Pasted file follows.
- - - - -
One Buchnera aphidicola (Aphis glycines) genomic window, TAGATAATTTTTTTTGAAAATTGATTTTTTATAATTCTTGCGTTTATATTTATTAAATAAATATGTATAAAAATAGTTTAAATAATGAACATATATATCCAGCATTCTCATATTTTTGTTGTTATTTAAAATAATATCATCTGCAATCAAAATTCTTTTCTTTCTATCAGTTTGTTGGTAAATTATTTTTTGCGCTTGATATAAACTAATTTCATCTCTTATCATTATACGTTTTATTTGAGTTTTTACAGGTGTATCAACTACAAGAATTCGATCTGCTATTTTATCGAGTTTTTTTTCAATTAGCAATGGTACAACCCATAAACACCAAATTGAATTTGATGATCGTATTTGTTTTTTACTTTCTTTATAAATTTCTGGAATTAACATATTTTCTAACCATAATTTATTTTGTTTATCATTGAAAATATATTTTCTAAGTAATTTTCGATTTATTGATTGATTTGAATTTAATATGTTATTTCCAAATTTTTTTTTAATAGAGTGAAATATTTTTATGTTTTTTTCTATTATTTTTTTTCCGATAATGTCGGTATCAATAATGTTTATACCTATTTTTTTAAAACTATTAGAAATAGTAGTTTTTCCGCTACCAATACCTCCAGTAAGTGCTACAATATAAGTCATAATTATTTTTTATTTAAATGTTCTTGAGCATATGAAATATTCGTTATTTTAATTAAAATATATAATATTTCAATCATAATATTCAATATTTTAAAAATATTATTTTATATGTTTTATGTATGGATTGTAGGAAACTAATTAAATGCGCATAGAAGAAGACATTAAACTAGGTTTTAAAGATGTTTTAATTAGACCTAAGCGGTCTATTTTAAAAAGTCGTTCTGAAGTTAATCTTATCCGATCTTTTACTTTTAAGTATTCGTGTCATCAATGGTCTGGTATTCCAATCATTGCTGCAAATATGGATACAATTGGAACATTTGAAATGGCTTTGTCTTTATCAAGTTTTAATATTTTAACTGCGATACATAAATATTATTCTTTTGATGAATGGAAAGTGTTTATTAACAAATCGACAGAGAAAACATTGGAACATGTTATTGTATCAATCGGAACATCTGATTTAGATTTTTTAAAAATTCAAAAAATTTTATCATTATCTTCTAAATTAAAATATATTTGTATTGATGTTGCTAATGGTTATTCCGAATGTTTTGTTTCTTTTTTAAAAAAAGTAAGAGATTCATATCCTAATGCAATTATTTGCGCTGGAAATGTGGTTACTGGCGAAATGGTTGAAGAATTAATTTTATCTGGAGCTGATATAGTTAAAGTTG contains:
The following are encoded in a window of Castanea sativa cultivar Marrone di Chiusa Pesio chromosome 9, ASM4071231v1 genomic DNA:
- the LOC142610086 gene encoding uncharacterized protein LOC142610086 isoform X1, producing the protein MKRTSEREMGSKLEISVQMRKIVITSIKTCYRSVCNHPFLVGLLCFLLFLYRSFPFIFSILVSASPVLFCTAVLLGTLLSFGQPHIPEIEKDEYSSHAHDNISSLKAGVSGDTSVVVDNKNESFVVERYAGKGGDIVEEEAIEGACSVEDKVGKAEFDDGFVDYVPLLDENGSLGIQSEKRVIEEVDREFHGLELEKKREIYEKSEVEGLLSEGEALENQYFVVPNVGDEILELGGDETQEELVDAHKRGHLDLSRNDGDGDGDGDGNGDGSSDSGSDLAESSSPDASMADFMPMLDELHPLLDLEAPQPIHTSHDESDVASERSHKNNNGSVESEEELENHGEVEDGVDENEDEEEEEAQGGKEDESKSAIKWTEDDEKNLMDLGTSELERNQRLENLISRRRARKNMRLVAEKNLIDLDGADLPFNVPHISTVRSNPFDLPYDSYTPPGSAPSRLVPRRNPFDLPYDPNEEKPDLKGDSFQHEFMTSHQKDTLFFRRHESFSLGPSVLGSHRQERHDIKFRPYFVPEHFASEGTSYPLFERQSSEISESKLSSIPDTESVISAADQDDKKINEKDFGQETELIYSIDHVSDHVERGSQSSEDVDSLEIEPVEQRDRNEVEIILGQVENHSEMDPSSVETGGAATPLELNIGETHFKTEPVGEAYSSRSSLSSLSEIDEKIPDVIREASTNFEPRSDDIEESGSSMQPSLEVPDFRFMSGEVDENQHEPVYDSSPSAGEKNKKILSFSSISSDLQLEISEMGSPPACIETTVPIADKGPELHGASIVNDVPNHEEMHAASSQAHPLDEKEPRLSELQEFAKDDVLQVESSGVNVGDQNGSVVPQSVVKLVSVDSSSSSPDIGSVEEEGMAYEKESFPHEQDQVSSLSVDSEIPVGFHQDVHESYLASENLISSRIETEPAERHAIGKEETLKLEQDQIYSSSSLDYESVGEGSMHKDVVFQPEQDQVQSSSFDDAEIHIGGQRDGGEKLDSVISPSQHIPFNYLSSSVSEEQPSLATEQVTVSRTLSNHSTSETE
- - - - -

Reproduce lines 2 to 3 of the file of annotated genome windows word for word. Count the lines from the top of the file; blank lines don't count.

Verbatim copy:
The following are encoded in a window of Castanea sativa cultivar Marrone di Chiusa Pesio chromosome 9, ASM4071231v1 genomic DNA:
- the LOC142610086 gene encoding uncharacterized protein LOC142610086 isoform X1, producing the protein MKRTSEREMGSKLEISVQMRKIVITSIKTCYRSVCNHPFLVGLLCFLLFLYRSFPFIFSILVSASPVLFCTAVLLGTLLSFGQPHIPEIEKDEYSSHAHDNISSLKAGVSGDTSVVVDNKNESFVVERYAGKGGDIVEEEAIEGACSVEDKVGKAEFDDGFVDYVPLLDENGSLGIQSEKRVIEEVDREFHGLELEKKREIYEKSEVEGLLSEGEALENQYFVVPNVGDEILELGGDETQEELVDAHKRGHLDLSRNDGDGDGDGDGNGDGSSDSGSDLAESSSPDASMADFMPMLDELHPLLDLEAPQPIHTSHDESDVASERSHKNNNGSVESEEELENHGEVEDGVDENEDEEEEEAQGGKEDESKSAIKWTEDDEKNLMDLGTSELERNQRLENLISRRRARKNMRLVAEKNLIDLDGADLPFNVPHISTVRSNPFDLPYDSYTPPGSAPSRLVPRRNPFDLPYDPNEEKPDLKGDSFQHEFMTSHQKDTLFFRRHESFSLGPSVLGSHRQERHDIKFRPYFVPEHFASEGTSYPLFERQSSEISESKLSSIPDTESVISAADQDDKKINEKDFGQETELIYSIDHVSDHVERGSQSSEDVDSLEIEPVEQRDRNEVEIILGQVENHSEMDPSSVETGGAATPLELNIGETHFKTEPVGEAYSSRSSLSSLSEIDEKIPDVIREASTNFEPRSDDIEESGSSMQPSLEVPDFRFMSGEVDENQHEPVYDSSPSAGEKNKKILSFSSISSDLQLEISEMGSPPACIETTVPIADKGPELHGASIVNDVPNHEEMHAASSQAHPLDEKEPRLSELQEFAKDDVLQVESSGVNVGDQNGSVVPQSVVKLVSVDSSSSSPDIGSVEEEGMAYEKESFPHEQDQVSSLSVDSEIPVGFHQDVHESYLASENLISSRIETEPAERHAIGKEETLKLEQDQIYSSSSLDYESVGEGSMHKDVVFQPEQDQVQSSSFDDAEIHIGGQRDGGEKLDSVISPSQHIPFNYLSSSVSEEQPSLATEQVTVSRTLSNHSTSETE